My coach explained the importance of spins once hitting Silver, since some competitions start judging with IJS rather than 6.0. And given that I’m unable to land double jumps but could, theoretically, hit a Level 1 or 2 spin, the spins end up being bigger point-getters than jumps, although there are only 2 spins allowed versus 5 jumping passes. But then on the downside, if you don’t quite get a leg high enough or low enough, or hold a position long enough, the dreaded dash of doom could zero out the whole attempt.
So all in all, I’m putting a lot of attention on my spins these days. It’s been a while since I’ve videoed my jumping, but I guess I’m not that excited about my jumps (other than dreaming of an axel someday) — I generally have all my singles now, and they’re dinky adult jumps so there’s definite room for improvement, but somehow it feels like there’s less to work on. Whereas, there’s an endless number of spin variations.
- I have trouble with the traditional layback position, and it’s something in the right hip and leg that I haven’t figured out yet. I can see the problem in the video, but it’s still a struggle to get it corrected. I tend to lean to the right and I don’t think my hips are pushed far enough forward, and when I try to correct my hips my right leg sort of dangles.
- We tried tweaking the layback position to lean intentionally to the right, and that seems to work better. Right now it’s just an upright/attitude spin because I’m not really leaning back, but it’s a goal.
- For the back camel, we’re playing around with position changes. Possibilities: back sit, crossing my free leg on my spinning knee, or going into a cross-under backspin. The goal is to be able to get 4 revs on the back camel (to leave margin for error so I get credit for the position).
- Sit spin to broken leg may be an option. I feel stuck in the broken leg position, and I can see there’s a lot of space between my chest and my knee, and it looks like the best broken leg spins are when the chest is all the way down and nearly touching the knee. I’ve tried it a couple times and it’s freaky! Also incredibly dizzying.
- Back sit to back tuck. This is unlikely to be a candidate because it’s an awkward transition. As soon as I tuck the free leg, I hit my toe and grind to a halt. I’ll keep working on it, but I’m not getting the hang of this.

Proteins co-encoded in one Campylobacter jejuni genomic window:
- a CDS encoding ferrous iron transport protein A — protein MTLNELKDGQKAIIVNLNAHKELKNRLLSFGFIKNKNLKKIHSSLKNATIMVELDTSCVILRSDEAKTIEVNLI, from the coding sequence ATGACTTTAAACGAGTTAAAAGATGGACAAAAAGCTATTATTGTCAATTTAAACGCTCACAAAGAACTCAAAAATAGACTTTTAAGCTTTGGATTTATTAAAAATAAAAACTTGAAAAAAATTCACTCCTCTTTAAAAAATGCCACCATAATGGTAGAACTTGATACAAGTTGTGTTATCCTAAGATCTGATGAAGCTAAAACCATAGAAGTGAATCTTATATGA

- That cross-under spin (? is there a real name for that?) is so pretty when I see other skaters do it, but it’s a ways off — most often it dies after a revolution or two. I doubt I’ll end up using it in a program anytime soon.
- And, last but not least, the good ol’ camel-sit-back sit. The struggle, as always, is hitting the camel. It’s a fickle beast!
I think you have a lovely layback, for what it’s worth. And traditional sit spins, I have never cared for the look of them. But that one you did, where your knees are sort of together but the free shin bends out a bit, I think that position is very pretty. As for the standing, cross-back spin, I have never known its name, either. I think it’s just a variation on a scratch.
Watching all your lovely spins makes me miss skating.
I agree about the sit spin — I prefer the side variation too. I think it looks better the lower you go, so it’s my goal to work on that position!
Eva @ Eva Bakes said:
Hi Sarah – you’ve got a great start to these spins! The motto of IJS in adult competitions, unfortunately, is “spin to win.” Usually those skaters that have amazing spins tend to place well since the point values of 1 really nicely executed spin is worth several single jumps and/or jump combinations. One thing you should keep in mind though, is to NEVER sacrifice a good spin just to gain a level. I’ve seen too many skaters who want a Level 1/2/3/4 spin but have a horrible time with it. They are better off doing a base level spin with high GOE rather than a Level 1/2/3/4 spin with negative GOE. It doesn’t pay off to do a bad leveled spin – your best bet is to do a spin you are good at and gain GOE for it.
Ah, that’s a really good point. I’ve seen score sheets for some lower IJS levels and it’s amazing how negative GOE can wipe out so much of the value of the element. (Right now I’d be excited just to get full credit for the basic spins and getting all the required revs in!)
Whoa, Sarah, you’re making me dizzy! Looks like you’ve gotten a really good set of spins to work on (saw a nice camel position on the end one). Great building blocks for those combinations! And it looks like you are fairly flexible so that should help too. I agree with Eva about GOEs–plus it’s always nice to see even a simple spin done beautifully. So classic!
Your spins are so graceful! Keep going 🙂